Ethical Theory and Moral Practice 19 (2):425-443 (2016)

Kristina Meshelski
California State University, Northridge
There is widespread agreement among both supporters and opponents that affirmative action either must not violate any principle of equal opportunity or procedural justice, or if it does, it may do so only given current extenuating circumstances. Many believe that affirmative action is morally problematic, only justified to the extent that it brings us closer to the time when we will no longer need it. In other words, those that support affirmative action believe it is acceptable in nonideal theory, but not ideal theory. This paper argues that affirmative action is entirely compatible with equal opportunity and procedural justice and would be even in an ideal world. I defend a new analysis of Rawlsian procedural justice according to which it is permissible to interfere in the outcomes of procedures, and thus I show that affirmative action is not morally problematic in the way that many have supposed.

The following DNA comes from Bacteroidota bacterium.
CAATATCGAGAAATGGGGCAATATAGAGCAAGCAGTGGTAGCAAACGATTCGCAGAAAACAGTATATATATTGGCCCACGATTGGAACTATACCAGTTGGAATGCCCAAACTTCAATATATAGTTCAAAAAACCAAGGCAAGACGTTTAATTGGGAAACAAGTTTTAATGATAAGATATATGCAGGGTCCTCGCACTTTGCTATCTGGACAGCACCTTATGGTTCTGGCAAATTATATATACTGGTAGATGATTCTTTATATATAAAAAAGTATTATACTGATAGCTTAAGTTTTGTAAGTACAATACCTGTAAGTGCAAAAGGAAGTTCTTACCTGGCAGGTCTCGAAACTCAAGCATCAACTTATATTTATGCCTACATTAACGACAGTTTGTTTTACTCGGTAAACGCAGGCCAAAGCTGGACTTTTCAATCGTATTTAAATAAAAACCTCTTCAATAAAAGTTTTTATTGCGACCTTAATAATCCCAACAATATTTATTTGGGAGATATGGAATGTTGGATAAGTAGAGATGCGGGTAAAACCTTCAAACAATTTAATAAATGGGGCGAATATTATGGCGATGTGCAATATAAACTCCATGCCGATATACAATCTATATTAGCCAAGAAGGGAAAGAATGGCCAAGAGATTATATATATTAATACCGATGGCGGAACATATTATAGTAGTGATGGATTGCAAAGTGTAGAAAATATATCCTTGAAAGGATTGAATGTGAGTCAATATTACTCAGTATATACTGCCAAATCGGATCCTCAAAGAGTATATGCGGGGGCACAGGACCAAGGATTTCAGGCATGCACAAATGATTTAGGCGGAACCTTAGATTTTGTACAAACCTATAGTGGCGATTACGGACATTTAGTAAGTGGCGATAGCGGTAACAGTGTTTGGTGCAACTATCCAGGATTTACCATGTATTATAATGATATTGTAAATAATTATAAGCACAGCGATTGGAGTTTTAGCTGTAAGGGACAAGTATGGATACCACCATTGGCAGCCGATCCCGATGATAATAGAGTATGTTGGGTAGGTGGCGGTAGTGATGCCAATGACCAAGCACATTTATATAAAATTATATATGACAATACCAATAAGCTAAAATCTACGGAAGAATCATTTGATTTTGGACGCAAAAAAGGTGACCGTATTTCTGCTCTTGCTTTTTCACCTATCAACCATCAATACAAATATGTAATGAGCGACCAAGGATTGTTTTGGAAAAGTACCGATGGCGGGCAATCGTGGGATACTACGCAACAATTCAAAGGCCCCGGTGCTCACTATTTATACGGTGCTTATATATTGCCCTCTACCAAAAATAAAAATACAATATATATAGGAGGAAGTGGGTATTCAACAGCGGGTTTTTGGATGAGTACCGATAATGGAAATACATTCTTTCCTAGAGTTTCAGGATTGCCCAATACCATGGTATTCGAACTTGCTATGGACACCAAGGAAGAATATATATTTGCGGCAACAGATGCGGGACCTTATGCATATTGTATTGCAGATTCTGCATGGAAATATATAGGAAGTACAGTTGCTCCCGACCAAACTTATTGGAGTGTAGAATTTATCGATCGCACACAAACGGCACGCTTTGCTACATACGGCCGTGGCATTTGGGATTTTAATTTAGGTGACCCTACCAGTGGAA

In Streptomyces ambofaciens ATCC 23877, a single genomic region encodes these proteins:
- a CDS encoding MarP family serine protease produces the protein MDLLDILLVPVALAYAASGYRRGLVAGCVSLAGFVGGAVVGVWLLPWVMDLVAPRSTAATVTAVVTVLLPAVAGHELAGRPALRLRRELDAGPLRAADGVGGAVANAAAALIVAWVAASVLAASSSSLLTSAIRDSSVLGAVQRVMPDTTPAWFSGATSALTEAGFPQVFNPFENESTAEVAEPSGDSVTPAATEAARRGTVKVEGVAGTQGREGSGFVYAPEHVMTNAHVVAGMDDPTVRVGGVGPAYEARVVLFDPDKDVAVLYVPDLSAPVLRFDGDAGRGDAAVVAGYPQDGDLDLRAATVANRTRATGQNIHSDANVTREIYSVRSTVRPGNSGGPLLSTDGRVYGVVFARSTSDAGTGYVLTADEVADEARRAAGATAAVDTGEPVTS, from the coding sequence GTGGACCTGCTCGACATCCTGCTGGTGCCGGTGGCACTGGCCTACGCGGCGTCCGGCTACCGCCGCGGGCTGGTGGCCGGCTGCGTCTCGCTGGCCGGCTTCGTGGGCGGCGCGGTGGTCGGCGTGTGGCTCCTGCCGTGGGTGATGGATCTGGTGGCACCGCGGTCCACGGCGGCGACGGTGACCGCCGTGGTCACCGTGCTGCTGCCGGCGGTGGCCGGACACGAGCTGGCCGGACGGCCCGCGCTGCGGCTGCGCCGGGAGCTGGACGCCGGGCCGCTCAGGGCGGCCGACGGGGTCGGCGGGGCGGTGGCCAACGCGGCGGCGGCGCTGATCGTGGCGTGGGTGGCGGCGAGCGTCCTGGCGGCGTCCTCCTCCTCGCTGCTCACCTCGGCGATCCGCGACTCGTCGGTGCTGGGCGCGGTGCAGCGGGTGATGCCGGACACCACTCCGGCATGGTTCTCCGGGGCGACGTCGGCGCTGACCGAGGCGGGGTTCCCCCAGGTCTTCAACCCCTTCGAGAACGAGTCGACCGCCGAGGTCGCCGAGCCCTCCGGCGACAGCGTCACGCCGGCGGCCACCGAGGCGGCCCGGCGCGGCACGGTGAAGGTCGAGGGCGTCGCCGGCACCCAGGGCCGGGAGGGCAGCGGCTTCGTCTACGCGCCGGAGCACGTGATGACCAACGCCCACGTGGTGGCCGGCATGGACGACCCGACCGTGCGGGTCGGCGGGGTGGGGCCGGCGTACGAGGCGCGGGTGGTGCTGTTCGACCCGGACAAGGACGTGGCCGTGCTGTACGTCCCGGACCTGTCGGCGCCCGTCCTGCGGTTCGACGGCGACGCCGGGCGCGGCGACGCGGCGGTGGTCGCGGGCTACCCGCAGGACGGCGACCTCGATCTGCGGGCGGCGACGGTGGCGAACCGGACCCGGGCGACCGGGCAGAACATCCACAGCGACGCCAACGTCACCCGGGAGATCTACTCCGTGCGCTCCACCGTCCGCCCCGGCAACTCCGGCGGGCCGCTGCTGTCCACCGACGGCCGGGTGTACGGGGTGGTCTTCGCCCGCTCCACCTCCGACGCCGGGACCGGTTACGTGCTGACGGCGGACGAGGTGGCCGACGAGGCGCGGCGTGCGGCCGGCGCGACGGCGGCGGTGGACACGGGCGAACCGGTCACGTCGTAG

Keywords Affirmative action  John Rawls  Procedural justice  Nonideal theory  Race  Quotas  Pure procedural justice
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Reprint years 2016
DOI 10.1007/s10677-015-9633-1
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References found in this work BETA

Equal Treatment and Compensatory Discrimination.Thomas Nagel - 1973 - Philosophy and Public Affairs 2 (4):348-363.

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Citations of this work BETA

Nonideal Justice as Nonideal Fairness.Marcus Arvan - 2019 - Journal of the American Philosophical Association 5 (2):208-228.
Affirmative Action.Robert Fullinwider - 2008 - Stanford Encyclopedia of Philosophy.
Nonideal Justice, Fairness, and Affirmative Action.Matthew Adams - 2021 - Journal of Ethics and Social Philosophy 20 (3).

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